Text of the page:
With the death of the debate over the public option Senate leadership has turned its sights to a hefty expansion of government programs already in existence – namely, Medicare and Medicaid.
As seen by the numerous closed door meetings in the past two weeks, Democratic leaders are set on ensuring the success of this new effort – as it could very well be the last hope they have to secure a government-run healthcare system. But many (including many in the Senate) are starting to realize just what a move like this could mean for taxpayers, not to mention the deficit.
The Associated Press reports today, Democrats don’t have the votes needed to pass this proposal. Perhaps this is why:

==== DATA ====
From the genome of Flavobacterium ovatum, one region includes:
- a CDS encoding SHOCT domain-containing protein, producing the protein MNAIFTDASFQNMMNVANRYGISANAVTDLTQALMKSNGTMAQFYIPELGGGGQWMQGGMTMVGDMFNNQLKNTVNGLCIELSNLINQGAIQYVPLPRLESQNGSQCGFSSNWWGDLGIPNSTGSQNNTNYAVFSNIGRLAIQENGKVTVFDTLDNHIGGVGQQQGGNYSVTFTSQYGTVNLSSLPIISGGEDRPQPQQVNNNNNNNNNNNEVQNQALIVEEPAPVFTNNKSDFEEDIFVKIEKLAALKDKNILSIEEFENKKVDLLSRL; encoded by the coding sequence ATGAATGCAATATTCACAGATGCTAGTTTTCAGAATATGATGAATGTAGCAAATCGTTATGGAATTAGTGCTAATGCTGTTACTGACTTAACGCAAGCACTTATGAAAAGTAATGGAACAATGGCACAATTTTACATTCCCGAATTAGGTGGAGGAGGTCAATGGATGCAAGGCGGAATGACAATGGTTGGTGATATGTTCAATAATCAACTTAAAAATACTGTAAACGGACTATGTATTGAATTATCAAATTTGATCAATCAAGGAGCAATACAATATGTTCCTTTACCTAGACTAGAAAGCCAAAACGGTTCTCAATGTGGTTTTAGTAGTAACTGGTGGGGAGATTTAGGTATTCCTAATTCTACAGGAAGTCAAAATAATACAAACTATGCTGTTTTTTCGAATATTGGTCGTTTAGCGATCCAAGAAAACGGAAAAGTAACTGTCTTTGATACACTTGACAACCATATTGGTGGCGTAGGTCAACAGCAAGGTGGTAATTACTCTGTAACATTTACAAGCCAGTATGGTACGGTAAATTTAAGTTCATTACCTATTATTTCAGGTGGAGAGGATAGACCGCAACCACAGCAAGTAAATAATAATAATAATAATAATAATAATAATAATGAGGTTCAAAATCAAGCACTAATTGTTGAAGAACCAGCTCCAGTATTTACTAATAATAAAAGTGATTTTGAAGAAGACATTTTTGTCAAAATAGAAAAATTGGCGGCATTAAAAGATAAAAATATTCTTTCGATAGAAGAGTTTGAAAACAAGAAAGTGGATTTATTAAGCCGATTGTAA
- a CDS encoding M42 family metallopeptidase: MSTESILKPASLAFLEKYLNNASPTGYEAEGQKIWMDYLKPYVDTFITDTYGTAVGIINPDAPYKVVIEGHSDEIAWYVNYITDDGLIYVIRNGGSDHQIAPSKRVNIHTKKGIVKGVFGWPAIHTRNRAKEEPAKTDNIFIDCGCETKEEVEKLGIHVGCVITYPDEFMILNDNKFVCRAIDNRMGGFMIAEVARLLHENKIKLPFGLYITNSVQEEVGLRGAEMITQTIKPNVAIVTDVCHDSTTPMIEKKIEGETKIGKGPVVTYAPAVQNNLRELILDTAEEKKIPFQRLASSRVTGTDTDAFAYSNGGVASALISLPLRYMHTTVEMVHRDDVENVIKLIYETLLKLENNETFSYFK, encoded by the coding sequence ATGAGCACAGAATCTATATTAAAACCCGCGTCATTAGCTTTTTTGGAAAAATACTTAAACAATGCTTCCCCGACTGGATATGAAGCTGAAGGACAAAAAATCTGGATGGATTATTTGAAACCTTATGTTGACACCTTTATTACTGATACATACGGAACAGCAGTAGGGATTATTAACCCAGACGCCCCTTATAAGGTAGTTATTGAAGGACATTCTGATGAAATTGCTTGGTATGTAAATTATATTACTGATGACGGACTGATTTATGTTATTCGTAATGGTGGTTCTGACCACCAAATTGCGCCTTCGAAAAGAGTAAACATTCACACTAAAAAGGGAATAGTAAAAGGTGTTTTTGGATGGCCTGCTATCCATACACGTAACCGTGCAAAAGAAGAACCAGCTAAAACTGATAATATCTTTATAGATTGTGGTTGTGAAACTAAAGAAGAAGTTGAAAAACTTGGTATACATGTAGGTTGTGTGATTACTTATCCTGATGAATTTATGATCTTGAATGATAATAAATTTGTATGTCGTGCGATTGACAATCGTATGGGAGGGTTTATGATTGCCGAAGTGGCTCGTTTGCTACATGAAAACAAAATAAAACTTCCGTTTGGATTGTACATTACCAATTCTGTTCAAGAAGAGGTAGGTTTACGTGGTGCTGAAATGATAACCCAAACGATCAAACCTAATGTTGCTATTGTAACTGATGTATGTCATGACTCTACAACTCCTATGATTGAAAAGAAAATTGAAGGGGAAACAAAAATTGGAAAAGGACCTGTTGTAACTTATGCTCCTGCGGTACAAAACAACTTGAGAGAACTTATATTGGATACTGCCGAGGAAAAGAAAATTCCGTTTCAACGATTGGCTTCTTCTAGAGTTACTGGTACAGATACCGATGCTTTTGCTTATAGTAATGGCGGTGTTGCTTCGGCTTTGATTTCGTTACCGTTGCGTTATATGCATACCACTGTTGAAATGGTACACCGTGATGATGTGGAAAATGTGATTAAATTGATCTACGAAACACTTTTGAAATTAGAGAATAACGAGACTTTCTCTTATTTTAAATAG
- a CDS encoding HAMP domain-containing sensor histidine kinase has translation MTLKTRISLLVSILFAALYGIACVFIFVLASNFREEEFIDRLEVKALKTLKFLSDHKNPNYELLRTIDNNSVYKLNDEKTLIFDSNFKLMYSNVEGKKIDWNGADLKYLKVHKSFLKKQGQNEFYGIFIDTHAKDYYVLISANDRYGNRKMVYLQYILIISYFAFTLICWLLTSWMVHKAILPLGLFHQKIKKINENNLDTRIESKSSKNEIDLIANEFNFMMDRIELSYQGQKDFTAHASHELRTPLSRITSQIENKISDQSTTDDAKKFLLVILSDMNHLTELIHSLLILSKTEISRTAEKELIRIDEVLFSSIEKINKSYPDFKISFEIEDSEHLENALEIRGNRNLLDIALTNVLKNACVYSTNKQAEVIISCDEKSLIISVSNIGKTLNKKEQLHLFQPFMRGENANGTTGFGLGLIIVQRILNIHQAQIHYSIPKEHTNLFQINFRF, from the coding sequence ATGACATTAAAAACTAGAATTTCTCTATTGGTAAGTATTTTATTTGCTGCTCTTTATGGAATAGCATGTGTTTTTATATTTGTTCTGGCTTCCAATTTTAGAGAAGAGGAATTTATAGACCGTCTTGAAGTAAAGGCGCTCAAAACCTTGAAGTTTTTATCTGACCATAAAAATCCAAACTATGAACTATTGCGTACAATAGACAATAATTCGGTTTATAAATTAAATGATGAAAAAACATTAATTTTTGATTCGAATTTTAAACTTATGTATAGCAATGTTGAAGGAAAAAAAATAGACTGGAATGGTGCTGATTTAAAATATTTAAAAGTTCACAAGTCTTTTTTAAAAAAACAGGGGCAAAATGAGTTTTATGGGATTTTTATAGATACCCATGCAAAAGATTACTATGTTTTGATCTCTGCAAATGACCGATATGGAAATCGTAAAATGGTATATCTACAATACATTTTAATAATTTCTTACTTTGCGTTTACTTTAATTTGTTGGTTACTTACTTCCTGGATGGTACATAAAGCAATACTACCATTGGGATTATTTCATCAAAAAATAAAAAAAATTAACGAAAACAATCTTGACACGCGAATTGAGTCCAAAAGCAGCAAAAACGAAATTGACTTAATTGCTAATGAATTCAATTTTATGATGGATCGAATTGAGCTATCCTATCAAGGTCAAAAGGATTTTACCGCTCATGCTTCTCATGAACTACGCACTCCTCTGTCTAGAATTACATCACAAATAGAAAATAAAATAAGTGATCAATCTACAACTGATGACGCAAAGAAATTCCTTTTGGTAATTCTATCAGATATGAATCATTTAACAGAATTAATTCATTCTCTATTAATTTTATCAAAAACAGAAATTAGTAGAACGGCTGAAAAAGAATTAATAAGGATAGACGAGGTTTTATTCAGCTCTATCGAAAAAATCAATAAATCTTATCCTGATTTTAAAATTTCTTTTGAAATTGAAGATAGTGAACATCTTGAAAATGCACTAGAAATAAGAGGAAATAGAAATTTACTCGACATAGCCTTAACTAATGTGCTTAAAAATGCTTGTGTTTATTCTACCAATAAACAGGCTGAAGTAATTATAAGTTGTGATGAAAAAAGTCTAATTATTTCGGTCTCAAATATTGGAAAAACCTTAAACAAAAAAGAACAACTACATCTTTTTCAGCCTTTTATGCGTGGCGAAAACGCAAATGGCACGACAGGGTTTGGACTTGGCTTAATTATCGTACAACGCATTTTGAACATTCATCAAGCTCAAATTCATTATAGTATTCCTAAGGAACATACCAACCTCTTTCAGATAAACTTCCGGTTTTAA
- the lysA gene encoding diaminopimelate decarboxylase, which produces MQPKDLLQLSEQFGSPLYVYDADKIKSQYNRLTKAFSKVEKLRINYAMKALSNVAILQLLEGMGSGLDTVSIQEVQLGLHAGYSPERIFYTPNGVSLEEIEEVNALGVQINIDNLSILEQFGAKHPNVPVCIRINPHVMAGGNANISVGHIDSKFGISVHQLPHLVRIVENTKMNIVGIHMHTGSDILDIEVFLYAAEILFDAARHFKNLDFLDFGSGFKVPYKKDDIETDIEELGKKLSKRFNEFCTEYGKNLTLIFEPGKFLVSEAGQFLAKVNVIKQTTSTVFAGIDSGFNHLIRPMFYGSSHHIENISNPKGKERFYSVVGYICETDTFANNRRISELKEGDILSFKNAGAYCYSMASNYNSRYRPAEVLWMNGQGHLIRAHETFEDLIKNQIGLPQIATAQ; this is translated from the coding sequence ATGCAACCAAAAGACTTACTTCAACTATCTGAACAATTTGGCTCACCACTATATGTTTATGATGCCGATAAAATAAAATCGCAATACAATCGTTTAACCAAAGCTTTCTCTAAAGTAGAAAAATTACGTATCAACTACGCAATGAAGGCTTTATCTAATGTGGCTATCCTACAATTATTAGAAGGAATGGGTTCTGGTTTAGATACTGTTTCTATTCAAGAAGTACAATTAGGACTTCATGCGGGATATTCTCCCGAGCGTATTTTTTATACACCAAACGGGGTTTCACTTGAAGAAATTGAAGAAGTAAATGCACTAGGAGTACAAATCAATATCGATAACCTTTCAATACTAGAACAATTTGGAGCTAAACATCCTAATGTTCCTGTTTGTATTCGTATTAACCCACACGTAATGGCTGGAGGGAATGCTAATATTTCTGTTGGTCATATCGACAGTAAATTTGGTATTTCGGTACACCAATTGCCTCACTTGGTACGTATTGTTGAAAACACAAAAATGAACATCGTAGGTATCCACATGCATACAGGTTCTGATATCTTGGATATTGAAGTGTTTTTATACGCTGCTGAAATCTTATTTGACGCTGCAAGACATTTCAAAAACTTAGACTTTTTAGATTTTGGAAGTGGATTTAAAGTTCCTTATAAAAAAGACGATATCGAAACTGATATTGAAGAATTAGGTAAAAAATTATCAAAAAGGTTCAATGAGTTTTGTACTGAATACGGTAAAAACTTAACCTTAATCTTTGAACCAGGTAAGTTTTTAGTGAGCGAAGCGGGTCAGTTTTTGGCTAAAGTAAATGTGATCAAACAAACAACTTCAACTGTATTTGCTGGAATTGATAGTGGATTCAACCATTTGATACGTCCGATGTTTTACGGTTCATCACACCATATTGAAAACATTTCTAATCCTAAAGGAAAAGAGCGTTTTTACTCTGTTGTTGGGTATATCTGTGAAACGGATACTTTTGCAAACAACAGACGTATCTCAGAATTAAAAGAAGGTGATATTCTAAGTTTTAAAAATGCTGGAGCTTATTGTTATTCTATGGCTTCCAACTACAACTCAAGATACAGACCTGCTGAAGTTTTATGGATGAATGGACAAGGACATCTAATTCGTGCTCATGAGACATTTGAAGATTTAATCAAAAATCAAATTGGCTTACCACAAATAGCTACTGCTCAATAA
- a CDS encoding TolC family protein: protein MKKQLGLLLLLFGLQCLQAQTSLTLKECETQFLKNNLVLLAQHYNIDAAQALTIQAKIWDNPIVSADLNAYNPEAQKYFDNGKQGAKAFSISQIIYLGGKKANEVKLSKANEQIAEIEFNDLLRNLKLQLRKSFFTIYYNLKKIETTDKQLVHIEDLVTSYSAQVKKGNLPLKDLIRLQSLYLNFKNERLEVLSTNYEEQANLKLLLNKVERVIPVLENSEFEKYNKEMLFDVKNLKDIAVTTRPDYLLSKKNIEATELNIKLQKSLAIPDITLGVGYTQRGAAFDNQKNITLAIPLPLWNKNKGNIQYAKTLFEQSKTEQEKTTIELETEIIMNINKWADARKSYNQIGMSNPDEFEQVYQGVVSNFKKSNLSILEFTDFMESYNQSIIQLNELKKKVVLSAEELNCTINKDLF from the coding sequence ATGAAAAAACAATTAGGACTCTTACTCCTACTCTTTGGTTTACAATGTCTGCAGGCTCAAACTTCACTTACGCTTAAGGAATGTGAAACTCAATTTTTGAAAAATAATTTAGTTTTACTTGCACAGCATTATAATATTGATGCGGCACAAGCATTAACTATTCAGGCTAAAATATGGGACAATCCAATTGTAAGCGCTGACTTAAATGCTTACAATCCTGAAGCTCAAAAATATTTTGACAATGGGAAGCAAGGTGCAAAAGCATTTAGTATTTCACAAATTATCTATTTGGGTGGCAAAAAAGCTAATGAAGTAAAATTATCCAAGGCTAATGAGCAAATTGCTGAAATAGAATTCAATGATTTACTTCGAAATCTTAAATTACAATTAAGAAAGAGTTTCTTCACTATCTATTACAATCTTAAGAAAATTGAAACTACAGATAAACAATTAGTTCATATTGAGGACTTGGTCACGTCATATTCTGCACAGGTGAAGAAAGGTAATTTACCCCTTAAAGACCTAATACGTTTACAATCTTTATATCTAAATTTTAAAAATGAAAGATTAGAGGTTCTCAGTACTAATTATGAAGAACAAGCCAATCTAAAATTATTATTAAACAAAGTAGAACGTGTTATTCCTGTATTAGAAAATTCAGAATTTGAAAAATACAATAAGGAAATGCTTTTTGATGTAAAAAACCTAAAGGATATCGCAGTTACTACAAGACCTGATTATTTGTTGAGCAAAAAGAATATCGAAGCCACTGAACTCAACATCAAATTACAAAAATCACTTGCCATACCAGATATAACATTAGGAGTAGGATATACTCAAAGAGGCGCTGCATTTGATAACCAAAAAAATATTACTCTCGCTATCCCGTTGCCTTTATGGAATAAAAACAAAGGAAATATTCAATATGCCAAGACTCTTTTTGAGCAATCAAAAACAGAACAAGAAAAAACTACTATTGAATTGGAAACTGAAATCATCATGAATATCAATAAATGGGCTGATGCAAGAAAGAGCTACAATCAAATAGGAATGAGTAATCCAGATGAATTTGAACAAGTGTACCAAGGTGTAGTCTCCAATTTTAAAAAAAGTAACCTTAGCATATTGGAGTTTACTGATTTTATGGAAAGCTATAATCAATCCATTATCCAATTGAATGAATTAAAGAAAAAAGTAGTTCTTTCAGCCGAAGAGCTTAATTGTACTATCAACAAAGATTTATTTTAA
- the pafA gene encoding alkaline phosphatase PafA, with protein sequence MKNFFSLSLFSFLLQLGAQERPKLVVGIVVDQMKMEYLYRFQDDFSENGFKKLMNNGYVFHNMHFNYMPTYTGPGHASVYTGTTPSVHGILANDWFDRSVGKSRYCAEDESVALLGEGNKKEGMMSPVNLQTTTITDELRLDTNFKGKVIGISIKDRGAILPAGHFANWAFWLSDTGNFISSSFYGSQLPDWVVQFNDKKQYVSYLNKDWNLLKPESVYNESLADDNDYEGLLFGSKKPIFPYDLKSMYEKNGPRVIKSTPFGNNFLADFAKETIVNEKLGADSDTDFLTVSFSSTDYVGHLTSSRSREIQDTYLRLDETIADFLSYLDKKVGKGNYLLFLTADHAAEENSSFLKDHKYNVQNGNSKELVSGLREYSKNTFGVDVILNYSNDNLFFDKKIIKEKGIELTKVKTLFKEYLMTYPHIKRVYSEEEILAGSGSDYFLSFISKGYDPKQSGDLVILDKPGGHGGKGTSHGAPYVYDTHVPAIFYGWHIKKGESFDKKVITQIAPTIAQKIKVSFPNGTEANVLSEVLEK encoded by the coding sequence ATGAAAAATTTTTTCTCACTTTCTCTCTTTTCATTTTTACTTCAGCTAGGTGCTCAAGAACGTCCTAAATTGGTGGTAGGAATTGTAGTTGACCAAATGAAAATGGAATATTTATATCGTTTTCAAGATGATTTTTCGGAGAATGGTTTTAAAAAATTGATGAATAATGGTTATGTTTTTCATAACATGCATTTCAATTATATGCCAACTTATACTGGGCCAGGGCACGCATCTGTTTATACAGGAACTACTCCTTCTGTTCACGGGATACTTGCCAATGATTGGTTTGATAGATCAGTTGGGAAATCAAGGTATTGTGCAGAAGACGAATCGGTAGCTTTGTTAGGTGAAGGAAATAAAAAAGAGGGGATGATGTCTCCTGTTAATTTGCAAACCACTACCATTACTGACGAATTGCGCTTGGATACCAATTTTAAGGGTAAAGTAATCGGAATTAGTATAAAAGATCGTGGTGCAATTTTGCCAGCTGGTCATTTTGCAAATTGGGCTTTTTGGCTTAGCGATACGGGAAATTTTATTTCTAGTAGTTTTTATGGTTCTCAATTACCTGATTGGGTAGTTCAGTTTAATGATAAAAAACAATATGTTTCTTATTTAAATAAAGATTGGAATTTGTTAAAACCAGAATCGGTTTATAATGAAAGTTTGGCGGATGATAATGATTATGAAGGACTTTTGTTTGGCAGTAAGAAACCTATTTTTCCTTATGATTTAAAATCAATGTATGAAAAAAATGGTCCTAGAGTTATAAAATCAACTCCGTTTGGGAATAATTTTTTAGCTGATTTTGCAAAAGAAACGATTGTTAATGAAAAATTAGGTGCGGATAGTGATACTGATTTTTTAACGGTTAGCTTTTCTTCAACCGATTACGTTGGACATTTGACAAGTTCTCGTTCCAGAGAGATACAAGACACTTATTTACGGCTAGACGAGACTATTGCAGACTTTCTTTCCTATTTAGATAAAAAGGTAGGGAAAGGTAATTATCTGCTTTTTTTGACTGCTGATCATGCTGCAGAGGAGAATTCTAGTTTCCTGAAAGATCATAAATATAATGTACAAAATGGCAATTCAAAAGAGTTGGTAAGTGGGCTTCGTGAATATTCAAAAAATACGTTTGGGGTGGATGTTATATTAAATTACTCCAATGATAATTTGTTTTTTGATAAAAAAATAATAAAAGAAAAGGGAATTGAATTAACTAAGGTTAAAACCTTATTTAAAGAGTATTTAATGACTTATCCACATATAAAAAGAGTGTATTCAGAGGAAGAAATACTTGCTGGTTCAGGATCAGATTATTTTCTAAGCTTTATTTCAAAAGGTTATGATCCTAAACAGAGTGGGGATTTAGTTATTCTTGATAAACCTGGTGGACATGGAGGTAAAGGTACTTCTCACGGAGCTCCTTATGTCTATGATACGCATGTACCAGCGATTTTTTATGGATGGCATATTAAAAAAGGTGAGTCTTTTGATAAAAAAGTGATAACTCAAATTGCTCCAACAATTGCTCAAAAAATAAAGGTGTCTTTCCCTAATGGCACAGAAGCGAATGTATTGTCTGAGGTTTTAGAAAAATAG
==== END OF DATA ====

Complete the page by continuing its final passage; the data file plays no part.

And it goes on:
Let’s look at Medicare. Along with Social Security, Medicare already represents the nation’s largest unfunded liability. According to the Social Security and Medicare Trustees Reports for 2009, Medicare alone has an unfunded liability of almost $38 trillion. Medicare in fact consumes 47 percent of total health care spending in the country. Now add services and benefits for another 10 million people, the 55 and up crowd.
Result = crowd out of private insurance (an estimated 17 million people) further burdening the system, followed immediately by underpayment of doctors and hospitals, leading inevitably to less accessibility and availability of care and yes, higher premiums and higher taxes for all – resting on a government program that is teetering near the edge of bankruptcy.
Lowers health care costs and reduces the deficit? – not so much.
Sounds a lot like single payer, though, doesn’t it? …
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